I first played Seven Samurai 20XX at E3 2003, where Sammy had kind of hidden it in their booth. Yeah, it was getting a fairly major publicity push, with the seven main characters painted on the back wall, but Sammy's booth was pretty much all about Guilty Gear XX, and you only saw anything about Seven Samurai if you almost literally stumbled across it.
The first thing you might want to know is that the game isn't as bad as people seem to be saying it is. I've seen a few articles about it that are written as though the game has the power to implode human eyeballs ("Uninspired gameplay, unimpressive graphics, and OH MY GOD SWEET JESUS I'M BLIND AIEEEEEE. 4/10.").
Sometimes, it's like the whole damn gaming press decides all at once that a game has displeased them, and must be punished. Seven Samurai 20XX is the lucky winner this time around, and it doesn't entirely deserve it.
That being said, let's be fair. It's not that great, either, unless you're looking for a really, really shallow beat-'em-up.
Seven Samurai 20XX is an entry in the "one man against an army" field, alongside such entries as Nightshade, Ninja Gaiden, Crimson Sea, Shinobi, Dynasty Warriors, Devil May Cry, and the forthcoming Samurai Warriors.
As the ronin Natoe, you'll be fighting robots, gang members, mutants, ninjas, and, well, any and every asshat with a weapon and a grudge across the face of mid-twenty-first-century, dystopian, vaguely post-apocalyptic Japan.
First, you're just trying to get out of a city under attack. Then, against Natoe's better judgement, he'll wind up as one of the defenders of a besieged village. You'll spend a lot of time looking for other samurai to recruit, but it's sort of a moot point, since Natoe does all the work anyway.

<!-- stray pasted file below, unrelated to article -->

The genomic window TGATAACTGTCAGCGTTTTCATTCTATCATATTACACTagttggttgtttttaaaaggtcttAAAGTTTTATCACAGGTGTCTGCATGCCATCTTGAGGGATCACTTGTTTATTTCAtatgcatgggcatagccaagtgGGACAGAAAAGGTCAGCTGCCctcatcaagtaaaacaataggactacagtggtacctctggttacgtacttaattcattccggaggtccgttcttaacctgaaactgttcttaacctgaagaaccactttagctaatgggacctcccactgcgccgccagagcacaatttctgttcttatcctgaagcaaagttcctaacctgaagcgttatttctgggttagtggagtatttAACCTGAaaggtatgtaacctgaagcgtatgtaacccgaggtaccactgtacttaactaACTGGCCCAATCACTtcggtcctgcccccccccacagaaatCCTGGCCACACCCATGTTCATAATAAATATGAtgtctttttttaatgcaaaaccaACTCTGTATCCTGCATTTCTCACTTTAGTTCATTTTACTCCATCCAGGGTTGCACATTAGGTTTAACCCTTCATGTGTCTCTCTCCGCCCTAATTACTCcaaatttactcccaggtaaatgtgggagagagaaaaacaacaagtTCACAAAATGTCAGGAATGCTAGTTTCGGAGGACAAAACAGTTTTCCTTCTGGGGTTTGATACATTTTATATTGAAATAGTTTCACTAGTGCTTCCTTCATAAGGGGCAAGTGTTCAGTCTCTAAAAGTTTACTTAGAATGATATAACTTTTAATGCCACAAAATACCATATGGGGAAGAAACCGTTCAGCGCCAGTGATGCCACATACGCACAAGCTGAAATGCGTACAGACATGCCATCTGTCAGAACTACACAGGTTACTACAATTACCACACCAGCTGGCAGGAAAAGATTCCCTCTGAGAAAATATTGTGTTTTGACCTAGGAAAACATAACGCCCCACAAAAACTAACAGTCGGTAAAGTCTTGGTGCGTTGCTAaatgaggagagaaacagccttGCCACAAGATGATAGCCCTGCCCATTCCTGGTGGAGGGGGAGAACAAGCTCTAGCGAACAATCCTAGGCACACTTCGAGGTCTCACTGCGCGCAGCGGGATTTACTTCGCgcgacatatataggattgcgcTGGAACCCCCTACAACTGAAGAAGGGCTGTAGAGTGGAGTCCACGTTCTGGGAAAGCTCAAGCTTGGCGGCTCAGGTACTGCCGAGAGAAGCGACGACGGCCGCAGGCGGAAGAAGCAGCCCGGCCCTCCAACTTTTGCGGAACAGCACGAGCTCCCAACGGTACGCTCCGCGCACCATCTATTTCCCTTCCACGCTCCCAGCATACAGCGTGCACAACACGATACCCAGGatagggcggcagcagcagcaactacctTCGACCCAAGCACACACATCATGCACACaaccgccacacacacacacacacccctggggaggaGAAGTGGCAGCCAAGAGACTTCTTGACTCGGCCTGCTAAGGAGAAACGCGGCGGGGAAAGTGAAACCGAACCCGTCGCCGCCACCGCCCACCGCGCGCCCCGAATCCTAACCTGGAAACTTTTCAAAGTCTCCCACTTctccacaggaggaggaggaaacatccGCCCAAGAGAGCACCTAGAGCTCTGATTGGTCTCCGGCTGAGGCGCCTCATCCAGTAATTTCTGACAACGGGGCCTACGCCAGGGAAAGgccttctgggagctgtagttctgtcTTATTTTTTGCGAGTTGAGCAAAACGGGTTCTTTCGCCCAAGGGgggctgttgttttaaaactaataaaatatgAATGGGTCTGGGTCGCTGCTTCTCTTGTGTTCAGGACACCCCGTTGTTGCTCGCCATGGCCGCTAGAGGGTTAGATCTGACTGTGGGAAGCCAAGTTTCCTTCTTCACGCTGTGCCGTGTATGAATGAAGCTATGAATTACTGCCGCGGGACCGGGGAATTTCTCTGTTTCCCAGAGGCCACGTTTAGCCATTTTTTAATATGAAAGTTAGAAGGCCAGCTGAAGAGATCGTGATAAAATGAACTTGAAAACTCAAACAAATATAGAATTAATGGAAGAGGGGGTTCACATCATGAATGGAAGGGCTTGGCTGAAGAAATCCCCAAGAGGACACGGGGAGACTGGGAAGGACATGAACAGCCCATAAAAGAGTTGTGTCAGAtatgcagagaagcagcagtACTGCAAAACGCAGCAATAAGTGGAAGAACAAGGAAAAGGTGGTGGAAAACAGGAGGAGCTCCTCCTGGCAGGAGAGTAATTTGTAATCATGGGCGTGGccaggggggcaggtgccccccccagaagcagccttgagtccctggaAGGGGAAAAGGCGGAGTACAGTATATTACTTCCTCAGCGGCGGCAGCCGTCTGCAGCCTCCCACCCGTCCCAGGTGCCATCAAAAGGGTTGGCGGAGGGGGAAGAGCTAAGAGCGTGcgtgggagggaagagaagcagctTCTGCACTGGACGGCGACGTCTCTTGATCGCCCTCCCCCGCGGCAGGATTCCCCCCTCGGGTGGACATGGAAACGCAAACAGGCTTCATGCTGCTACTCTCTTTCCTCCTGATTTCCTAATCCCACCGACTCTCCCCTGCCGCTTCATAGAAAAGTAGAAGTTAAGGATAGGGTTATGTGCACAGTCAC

So far, so good. You've got a hero, a supporting cast, a clear enemy to defeat, and legions of faceless minions, and the action never lets up for long. The problem is that the action in question is intensely repetitive.
Natoe's not a bad character (although he's made an unwise fashion choice or two; the only man in video game history who can successfully wear a belly shirt is Benimaru Nikkaido, and that's because Benimaru Nikkaido is fabulous), but he's been saddled with an insanely limited moveslist.
You're a samurai, so yes, you will be hitting your opponents with a large sword. Natoe's Nitoh-Ryu mode does double-duty here, as both an offensive upgrade and a crowd-clearing circle attack; by pressing L1 and R1, Natoe draws his second sword from the sheath on his back, injuring all the enemies around him and giving him thirty seconds in which to do a passable imitation of a combine harvester. With proper timing, you can also perform a Just Attack, a one-hit-kill dashing counterhit.
Natoe can also quickly sidestep, or, if he's standing still and you press X, perform an overhead somersault. Attacking during the somersault will result in a ground smash, which can momentarily stun anyone within a small radius.
On defense, you block with the Triangle button, but you've also got a guard crush meter. Seven Samurai 20XX actually handles the issue of blocking better than most other fighting games I've seen, in that neither you, nor your opponents, can just hide behind your blocker until your attacker gets sick of hearing that *ping!* sound and goes away. If you block too often, your meter will run out and your guard will be broken. However, if you tap Triangle right before a hit, you'll pull off a Just Guard, which helps restore some of your guard meter. If you're in Nitoh-Ryu mode, Just Guards also add some bonus time to the mode's clock.
That's it, unfortunately. That is the entirety of your available arsenal.
There are no missile attacks; no extra techniques; no unlockable characters (the other six of the titular samurai remain forever offscreen, evaporating instantly the moment a fight starts); no explosive screen-clearing attacks; and no extra weapons. You have no control over the game's camera, there are no mid-level checkpoints, there's no aerial combat whatsoever, and in the rare event you can explore a level, there's generally nothing there to find.